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Risk and Return The higher risk leads to an expected return of 25% on levered equity relative to the 15% on unlevered equity. Leverage increases the risk of equity! But, considering both sources of capital together, the firm’s average cost of capital with leverage is of the unlevered firm:

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**Assumptions by Modigliani-Miller**

Perfect capital markets mean: Investors and firms can trade same securities at competitive market prices There are no taxes, transaction costs and security issuance costs Firms’ financing decisions do not affect the cash flows generated by its investments nor do they reveal new information about them

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Modigliani - Miller MM Proposition 1: In a perfect capital market the total value of the firm is equal to the market value of the total cash flows generated by its assets and is not affected by its choice of capital structure. There is no gain or loss from using leverage and the value of the firm is determined by the present value of its cash flows from its current and future investments.

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**Proof of MM1 by no-arbitrage principle**

Counter example: Suppose that a firm which is exactly the same as the non-levered firm in our example is financed $500 with debt, and its levered equity is selling for $450, while the unlevered firm’s equity is selling for $1000. Is there an arbitrage opportunity here? Strategy: buy the levered firm’s equity and buy a risk free bond worth $500. This will cost you $950 today. To finance this investment short sell the unlevered firm’s equity and receive $1000. You will end up with current profit of $50 and no future obligations.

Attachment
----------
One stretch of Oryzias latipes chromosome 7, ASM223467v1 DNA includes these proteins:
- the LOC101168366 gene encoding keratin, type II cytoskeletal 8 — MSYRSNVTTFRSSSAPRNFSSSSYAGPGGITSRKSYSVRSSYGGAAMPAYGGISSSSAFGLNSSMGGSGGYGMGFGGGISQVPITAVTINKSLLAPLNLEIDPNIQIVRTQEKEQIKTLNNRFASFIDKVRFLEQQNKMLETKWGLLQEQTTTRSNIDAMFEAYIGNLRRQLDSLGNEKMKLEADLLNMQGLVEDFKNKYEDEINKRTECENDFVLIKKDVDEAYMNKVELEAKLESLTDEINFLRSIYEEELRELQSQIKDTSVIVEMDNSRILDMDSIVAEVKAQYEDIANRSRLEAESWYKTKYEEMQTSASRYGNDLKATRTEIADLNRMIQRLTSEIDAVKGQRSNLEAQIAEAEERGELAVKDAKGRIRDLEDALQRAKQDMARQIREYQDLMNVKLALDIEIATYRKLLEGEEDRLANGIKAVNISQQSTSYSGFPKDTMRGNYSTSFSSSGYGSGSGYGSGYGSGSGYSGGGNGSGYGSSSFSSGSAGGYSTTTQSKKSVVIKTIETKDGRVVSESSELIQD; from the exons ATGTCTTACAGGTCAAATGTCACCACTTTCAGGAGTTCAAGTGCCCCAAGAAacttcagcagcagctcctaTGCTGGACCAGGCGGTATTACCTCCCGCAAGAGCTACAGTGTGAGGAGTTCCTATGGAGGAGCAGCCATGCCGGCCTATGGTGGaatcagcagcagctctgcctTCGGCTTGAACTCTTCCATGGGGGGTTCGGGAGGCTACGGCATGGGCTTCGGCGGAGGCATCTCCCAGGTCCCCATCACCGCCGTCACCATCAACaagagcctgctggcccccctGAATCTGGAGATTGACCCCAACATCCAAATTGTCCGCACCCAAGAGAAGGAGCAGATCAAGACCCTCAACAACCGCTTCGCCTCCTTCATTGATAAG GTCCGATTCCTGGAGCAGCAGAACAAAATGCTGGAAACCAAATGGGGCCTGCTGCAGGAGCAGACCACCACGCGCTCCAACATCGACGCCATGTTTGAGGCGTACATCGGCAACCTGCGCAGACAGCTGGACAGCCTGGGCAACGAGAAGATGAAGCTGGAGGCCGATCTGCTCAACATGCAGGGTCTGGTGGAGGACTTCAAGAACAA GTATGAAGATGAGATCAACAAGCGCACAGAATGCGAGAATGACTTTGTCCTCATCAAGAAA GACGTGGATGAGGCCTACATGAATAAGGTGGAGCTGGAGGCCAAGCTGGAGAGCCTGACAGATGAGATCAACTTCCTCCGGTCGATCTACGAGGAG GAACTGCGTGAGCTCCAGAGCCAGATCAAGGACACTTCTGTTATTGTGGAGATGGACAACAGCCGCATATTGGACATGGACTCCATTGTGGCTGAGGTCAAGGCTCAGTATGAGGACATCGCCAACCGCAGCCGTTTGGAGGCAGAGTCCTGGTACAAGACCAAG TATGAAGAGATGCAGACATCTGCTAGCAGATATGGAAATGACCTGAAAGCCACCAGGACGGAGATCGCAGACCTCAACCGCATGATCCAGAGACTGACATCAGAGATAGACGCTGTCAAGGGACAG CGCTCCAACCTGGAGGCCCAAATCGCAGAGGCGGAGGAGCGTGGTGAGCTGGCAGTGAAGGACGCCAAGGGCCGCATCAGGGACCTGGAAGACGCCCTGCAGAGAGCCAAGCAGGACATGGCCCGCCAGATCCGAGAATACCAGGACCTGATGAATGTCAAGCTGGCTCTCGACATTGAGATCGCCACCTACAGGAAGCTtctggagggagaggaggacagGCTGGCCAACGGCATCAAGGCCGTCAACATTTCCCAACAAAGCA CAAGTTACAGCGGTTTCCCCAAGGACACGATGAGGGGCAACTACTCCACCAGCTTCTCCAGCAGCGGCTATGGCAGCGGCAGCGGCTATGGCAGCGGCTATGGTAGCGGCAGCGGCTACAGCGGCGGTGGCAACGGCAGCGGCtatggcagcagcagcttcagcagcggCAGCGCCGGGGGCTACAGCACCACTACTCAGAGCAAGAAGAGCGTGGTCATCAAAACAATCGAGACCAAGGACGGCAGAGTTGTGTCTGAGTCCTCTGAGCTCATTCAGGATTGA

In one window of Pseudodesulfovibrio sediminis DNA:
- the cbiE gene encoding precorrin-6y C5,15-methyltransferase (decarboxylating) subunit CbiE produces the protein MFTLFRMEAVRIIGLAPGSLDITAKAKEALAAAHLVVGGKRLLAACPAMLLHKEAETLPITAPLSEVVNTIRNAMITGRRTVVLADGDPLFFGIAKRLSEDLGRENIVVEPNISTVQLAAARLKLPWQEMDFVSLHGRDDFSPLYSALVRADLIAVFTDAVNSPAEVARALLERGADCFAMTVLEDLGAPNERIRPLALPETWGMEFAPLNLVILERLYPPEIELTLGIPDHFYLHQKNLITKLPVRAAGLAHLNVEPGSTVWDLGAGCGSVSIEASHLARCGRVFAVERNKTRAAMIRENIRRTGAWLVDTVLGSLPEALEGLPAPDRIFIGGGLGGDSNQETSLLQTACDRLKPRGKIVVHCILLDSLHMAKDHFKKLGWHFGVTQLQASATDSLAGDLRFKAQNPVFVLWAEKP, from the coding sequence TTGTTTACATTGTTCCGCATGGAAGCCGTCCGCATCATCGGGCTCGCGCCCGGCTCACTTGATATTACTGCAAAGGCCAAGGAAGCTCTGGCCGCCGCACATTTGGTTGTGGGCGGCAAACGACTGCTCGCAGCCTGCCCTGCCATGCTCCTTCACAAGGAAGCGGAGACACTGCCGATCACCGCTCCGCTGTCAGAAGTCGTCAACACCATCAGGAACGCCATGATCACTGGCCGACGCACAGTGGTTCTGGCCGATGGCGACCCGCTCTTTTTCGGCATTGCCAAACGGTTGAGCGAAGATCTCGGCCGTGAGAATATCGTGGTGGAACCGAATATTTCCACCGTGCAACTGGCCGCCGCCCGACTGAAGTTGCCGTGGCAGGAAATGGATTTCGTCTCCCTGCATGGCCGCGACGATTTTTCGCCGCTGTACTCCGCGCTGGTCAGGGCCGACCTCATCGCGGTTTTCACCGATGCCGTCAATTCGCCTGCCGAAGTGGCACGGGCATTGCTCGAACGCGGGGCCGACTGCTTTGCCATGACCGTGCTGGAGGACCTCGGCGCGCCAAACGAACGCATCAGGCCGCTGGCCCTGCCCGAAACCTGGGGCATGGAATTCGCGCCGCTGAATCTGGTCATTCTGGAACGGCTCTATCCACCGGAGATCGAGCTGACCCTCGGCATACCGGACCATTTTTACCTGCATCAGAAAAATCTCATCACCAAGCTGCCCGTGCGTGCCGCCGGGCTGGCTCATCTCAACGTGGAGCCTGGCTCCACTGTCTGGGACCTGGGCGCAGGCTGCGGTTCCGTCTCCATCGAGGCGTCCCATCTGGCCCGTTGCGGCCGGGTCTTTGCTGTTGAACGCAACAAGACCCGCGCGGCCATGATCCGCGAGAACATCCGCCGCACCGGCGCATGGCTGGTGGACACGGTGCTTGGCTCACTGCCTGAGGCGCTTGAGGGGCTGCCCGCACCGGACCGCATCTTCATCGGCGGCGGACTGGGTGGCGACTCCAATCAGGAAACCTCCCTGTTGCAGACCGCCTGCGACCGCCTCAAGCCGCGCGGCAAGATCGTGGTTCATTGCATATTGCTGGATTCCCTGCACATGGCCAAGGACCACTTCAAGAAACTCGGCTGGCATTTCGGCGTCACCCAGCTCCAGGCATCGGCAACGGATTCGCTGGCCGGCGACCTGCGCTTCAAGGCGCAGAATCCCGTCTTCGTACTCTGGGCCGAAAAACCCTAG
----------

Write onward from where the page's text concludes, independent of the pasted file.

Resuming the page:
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**Arbitrage trading strategy details**

Time 0 payoff Time 1 payoff Buy levered firm equity -$450 BOOM: $875 BUST: $375 Buy risk free bond -$500 $525 Short sell unlevered firm $1000 BOOM: -$1400 BUST: -$900 TOTAL PAYOFF $50 $0

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**Leveraged Recapitalization (using MM1) New Example**

Harrison Industries is an all equity firm with 50 million shares outstanding with price $4 per-share. Harrison Industries is planning to borrow $80 million and use the funds to repurchase 20 million of its outstanding shares. Lets follow Harrison Industries’ market value balance sheet throughout the transaction

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**Leveraged Recapitalization starting point**

Initial Balance sheet

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**Leveraged Recapitalization debt issuance**

After borrowing $80M but before repurchase

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**Leveraged Recapitalization repurchase**

After Share Repurchase of $80M

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**Modigliani – Miller continued**

We are now convinced that the value of the firm is not affected by its capital structure. We saw earlier that the risk of equity returns and the equity cost of capital increase with leverage. E and D are the market values of Equity and Debt respectively if the firm is levered. U is the market value of equity if unlevered. A is the market value of the firm’s assets.

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**The Firm as a Portfolio of Risky Assets**

Proposition I implies that U = A = E + D Since the realized return on a portfolio equals the weighted average of the realized returns of the securities in it:

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Modigliani – Miller MM Proposition II: The cost of capital of levered equity is equal to the cost of capital of unlevered equity plus a premium that is proportional to the market value debt-equity ratio

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**Modigliani - Miller Back to our example**

We can calculate the equity cost of capital for the levered firm with $500 debt. E=500, D=500, rD=5%, rU=15% We can calculate rE

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**WACC under Modigliani - Miller**